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Friday, June 09, 2006

You never know where you might find something interesting...At the intersection of copywriting and water quality...

I was working on a project this morning that involved a discussion of water quality. While doing some research, I came across the online version of Water Technology, an industry magazine.

One can certainly understand how a water tech trade magazine could be interesting in terms of researching a water quality topic. I stumbled upon something interesting about copywriting, too.

From a 2004 article by Dale Filhaber, who appears to work in the direct mail and telemarketing industry, titled "Effective Direct Mail for Water Treatment Dealers." An excerpt:

"Copy tips

The latest trends for copywriting are:

  • Increased informality;
  • Highly emphatic persuasion;
  • Inclusion of validation; and
  • Promise of fast action."
Filhaber's tips, although brief, are nice. The actual content of the article isn't what interested me, though.

I spend a great deal of my time doing freelance copywriting work, and was sort of surprised to find it was a topic of great interest to water treatment dealers. That's because I wouldn't think most water treatment dealers would be handling their own direct mail copy.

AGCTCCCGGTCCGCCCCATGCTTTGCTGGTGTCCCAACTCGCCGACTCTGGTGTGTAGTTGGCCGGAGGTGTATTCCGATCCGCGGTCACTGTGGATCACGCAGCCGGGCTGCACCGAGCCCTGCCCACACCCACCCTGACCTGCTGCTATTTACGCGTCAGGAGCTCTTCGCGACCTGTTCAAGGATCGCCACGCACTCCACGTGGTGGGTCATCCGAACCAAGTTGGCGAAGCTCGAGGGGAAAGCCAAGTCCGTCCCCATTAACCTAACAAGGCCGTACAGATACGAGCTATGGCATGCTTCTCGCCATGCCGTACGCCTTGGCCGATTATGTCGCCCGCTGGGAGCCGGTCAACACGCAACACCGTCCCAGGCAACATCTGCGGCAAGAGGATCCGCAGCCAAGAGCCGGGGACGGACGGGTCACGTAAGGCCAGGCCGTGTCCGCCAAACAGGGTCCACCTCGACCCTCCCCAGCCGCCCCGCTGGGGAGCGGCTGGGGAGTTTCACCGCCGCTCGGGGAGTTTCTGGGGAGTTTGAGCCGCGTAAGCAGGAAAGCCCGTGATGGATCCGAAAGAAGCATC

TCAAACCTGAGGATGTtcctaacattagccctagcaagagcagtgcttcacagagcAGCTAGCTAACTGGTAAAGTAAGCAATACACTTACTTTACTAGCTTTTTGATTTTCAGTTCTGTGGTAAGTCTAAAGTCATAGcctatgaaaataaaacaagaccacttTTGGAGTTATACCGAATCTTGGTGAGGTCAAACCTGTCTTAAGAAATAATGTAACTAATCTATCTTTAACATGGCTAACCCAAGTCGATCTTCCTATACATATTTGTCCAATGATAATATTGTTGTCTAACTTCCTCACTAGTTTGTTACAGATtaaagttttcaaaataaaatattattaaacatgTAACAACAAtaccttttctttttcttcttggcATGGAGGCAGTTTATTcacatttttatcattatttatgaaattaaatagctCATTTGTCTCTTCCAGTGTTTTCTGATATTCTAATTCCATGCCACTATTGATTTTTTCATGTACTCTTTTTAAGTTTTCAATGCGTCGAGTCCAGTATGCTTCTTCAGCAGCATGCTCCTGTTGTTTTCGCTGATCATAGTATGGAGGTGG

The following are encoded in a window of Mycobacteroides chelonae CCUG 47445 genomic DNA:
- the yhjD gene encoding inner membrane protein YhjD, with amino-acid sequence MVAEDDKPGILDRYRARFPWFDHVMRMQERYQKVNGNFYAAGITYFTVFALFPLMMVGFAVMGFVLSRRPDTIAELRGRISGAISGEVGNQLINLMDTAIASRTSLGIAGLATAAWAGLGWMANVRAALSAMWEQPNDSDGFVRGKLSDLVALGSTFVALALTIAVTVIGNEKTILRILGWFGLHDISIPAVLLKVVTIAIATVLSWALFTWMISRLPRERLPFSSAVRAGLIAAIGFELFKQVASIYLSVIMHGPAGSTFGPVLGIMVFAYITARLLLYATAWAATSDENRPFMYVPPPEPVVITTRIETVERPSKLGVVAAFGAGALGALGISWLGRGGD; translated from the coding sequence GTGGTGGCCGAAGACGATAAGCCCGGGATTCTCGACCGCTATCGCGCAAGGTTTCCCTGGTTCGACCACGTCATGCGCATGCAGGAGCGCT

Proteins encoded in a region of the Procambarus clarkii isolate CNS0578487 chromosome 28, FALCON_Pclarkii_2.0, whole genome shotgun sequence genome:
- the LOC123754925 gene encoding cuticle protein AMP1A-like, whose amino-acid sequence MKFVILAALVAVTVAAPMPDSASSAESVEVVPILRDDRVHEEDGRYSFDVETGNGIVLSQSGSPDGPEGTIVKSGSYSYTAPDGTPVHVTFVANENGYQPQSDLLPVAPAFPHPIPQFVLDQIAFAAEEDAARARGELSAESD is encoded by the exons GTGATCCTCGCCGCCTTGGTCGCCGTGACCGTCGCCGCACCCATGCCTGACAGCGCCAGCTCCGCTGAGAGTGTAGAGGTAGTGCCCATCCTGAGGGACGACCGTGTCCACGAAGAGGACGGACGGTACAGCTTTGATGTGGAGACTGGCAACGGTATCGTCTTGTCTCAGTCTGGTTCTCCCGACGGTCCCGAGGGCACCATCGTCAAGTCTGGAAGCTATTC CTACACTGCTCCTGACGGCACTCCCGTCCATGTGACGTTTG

One would think that the manufacturers were providing copy to their dealers. Maybe they aren't. Or maybe they don't do it effectively. Do water treatment dealers need copywriters? Are water treatment dealers preparing their direct mail ad copy in-house?

I don't know the answers to those questions. Maybe I should. Perhaps I could carve out a lucrative career as the Water Treatment Copywriter!

Yeah, that's unlikely. However, I do think the fact that one can come across copywriting hints lists in water technology trade publications does evidence a valuable point. There are people in all types of industries most of us don't think about who might be able to use a freelance copywriter.

Freelance copywriters who wait for opportunities to come to them most certainly lose business to those who find these underserved markets and inject themselves into the those areas.

Would you be surprised if the author of that article--a direct mail pro, not a water tech pro--managed to land a few deals from that story? I wouldn't be.

Dale Filhaber is teaching copywriters a lesson here. Find a potential client pool. Offer something to the client pool to get you and your talents in front of them. Reap the rewards. Even if Filhaber was off the mark in his assessment of the water industry as a potential client source, he managed to get the publication credit, and some possible attention from others (like this blog post). On top of that, he may have been paid for the article in the first place.

This is not a revelation, of course, but it is a very good illustration of some great marketing practices for freelancers and service providers of all types. Not the kind of thing you'd expect to be thinking about while you research water quality, huh?